Generally slower orders since the end of the first quarter, combined with steady production at high levels, have resulted in a 14% reduction in backlogs of trailers, according to ACT Research.
From the end of March through the end of June, complete trailer backlogs fell by 20,000 units, the Columbus IN company reports.
“While the backlog is experiencing its seasonal decline, it remains of sufficient size that production should remain near current levels through the end of the year,” says ACT Research’s Kenny Vieth. “Trailer production remained steady at just under 1,040 units per day through June and all of the second quarter.”
The company expects that stronger orders at year's end and into early 2006 will keep production close to current volumes through 2006 and into 2007. “If there is a caveat in the outlook, it is the potential of a short-term drag on trailer demand as truckers sort out their Class 8 strategies ahead of the 2007 EPA emissions mandate,” Vieth says. “It appears that truckers are poised to drive Class 8 production to a new record in 2006.”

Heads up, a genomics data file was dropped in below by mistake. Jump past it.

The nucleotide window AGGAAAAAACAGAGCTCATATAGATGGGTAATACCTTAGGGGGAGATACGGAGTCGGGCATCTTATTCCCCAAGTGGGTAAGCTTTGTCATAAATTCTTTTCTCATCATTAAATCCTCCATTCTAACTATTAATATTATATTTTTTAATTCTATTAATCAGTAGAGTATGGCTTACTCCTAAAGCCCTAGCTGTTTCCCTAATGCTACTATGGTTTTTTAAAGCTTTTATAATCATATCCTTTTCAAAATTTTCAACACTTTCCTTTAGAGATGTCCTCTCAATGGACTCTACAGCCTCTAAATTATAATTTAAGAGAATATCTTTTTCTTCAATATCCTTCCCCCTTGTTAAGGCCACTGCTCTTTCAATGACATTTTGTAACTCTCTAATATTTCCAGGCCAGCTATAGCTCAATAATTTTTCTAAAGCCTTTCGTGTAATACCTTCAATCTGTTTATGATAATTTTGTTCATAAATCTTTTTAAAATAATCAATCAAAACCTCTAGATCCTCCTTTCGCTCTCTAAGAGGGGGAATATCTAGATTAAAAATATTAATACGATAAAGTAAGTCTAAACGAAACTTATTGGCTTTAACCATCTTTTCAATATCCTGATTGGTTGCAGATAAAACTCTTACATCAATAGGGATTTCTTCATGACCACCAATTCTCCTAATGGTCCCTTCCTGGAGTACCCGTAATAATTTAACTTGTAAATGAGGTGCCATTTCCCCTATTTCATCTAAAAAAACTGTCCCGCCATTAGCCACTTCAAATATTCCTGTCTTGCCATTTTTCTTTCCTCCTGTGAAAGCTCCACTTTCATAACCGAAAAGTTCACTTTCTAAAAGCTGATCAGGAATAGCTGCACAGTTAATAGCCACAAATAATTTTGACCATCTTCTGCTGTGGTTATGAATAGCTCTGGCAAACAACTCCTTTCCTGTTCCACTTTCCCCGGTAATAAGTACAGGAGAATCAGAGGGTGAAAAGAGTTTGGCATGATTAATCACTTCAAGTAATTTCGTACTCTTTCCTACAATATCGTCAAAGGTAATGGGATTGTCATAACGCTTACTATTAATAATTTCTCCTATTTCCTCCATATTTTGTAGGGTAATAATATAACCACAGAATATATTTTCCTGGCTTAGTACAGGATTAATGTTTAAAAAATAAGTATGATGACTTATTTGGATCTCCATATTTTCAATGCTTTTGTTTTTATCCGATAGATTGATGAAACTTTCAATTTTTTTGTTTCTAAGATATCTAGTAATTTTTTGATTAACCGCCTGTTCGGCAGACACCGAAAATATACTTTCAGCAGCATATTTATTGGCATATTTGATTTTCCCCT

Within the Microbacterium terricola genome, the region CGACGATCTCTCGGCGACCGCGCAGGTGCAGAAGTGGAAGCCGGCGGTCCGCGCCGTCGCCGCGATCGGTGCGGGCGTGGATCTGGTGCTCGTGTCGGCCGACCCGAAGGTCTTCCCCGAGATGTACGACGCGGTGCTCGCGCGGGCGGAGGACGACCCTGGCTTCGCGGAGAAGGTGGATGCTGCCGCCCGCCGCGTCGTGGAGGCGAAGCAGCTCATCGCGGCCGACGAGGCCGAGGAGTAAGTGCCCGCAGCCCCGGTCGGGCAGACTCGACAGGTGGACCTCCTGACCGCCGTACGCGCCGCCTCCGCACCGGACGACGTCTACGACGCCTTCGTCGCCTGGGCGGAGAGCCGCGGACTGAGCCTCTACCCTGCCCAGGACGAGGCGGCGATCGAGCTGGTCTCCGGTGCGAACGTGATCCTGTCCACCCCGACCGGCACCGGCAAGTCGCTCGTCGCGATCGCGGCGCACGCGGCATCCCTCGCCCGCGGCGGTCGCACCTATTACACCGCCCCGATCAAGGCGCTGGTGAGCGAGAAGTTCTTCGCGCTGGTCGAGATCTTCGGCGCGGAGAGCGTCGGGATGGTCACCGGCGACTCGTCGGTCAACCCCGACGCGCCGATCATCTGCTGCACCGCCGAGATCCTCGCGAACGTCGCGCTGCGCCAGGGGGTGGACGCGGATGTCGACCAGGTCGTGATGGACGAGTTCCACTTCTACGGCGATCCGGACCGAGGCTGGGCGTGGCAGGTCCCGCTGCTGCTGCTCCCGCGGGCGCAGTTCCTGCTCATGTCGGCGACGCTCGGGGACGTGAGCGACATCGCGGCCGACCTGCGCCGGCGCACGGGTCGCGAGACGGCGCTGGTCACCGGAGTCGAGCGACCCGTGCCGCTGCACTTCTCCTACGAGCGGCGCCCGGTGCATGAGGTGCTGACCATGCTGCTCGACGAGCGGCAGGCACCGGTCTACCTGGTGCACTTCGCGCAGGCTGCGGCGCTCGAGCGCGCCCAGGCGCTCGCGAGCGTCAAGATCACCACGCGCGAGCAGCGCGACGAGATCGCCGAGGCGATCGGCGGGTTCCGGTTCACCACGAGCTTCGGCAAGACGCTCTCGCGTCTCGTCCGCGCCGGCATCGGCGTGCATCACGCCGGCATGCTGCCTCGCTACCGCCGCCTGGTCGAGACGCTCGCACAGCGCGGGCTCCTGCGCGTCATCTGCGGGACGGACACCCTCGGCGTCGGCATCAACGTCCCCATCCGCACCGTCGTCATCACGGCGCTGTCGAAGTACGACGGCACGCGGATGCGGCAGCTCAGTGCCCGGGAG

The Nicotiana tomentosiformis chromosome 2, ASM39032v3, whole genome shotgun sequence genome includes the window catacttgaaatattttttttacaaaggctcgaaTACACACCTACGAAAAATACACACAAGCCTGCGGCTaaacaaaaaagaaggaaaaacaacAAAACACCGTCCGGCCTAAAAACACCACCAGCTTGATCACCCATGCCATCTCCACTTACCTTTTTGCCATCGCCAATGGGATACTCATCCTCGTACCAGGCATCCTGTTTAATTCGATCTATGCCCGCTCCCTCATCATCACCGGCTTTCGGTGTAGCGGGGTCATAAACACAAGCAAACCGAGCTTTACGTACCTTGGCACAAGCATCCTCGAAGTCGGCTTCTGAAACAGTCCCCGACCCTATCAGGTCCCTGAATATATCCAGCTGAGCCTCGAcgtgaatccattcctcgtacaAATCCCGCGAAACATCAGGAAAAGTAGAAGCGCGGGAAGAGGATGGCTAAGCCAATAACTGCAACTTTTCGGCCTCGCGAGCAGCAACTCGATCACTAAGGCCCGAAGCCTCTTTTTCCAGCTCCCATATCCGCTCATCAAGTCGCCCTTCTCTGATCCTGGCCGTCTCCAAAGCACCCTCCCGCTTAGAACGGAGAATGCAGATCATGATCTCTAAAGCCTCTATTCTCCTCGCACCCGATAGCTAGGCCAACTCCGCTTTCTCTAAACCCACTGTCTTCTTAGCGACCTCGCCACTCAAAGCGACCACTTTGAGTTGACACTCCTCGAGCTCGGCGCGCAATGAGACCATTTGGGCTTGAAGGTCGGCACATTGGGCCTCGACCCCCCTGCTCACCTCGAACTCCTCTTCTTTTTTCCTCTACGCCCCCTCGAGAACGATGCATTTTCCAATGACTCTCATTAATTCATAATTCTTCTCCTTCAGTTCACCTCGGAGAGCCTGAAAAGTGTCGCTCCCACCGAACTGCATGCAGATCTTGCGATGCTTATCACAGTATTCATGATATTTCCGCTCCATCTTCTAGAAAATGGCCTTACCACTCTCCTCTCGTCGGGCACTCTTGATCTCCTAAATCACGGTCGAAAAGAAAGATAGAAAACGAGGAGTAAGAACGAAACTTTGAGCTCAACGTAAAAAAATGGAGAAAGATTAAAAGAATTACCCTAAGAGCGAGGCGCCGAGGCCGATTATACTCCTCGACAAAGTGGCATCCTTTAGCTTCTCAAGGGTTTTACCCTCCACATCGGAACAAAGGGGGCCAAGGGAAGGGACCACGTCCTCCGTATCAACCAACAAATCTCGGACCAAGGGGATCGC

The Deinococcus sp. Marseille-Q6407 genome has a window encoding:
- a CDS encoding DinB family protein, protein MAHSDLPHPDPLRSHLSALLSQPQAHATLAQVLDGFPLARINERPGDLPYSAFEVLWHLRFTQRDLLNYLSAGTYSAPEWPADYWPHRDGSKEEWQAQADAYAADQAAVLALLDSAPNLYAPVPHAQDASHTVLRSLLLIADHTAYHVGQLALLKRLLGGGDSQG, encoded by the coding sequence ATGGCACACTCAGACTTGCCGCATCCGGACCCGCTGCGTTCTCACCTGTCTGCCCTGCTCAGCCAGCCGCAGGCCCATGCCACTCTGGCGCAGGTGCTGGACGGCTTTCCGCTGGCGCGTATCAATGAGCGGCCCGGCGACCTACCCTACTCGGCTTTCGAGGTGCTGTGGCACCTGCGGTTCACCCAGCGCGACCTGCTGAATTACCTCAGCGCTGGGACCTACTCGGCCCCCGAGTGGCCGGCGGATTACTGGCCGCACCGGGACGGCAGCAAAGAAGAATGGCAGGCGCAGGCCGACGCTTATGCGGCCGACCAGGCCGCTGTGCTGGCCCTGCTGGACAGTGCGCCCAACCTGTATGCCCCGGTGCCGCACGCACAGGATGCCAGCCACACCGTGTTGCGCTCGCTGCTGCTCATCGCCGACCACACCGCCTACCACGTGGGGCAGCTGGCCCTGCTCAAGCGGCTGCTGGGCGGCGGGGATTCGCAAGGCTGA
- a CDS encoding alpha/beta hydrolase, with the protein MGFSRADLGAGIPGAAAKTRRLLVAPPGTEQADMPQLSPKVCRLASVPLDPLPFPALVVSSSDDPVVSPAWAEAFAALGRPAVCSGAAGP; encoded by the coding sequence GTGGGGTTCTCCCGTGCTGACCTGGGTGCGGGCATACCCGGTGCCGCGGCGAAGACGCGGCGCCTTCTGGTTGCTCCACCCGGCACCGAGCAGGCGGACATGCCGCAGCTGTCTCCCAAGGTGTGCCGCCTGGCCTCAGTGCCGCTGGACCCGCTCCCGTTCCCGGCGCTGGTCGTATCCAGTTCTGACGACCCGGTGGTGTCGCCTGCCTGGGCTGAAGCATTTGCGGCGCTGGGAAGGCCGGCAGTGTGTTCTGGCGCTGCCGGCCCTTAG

While fleets may purchase tractors earlier than normal because of the forthcoming diesel emissions regulations, ACT still expects enough left in capital budgets for some trailers.
“Tractors won't do anyone much good without trailers,” Vieth says. “A growing economy, healthy trucker profitability, and an aging fleet ensure that truckers won't forget to buy trailers in 2006.”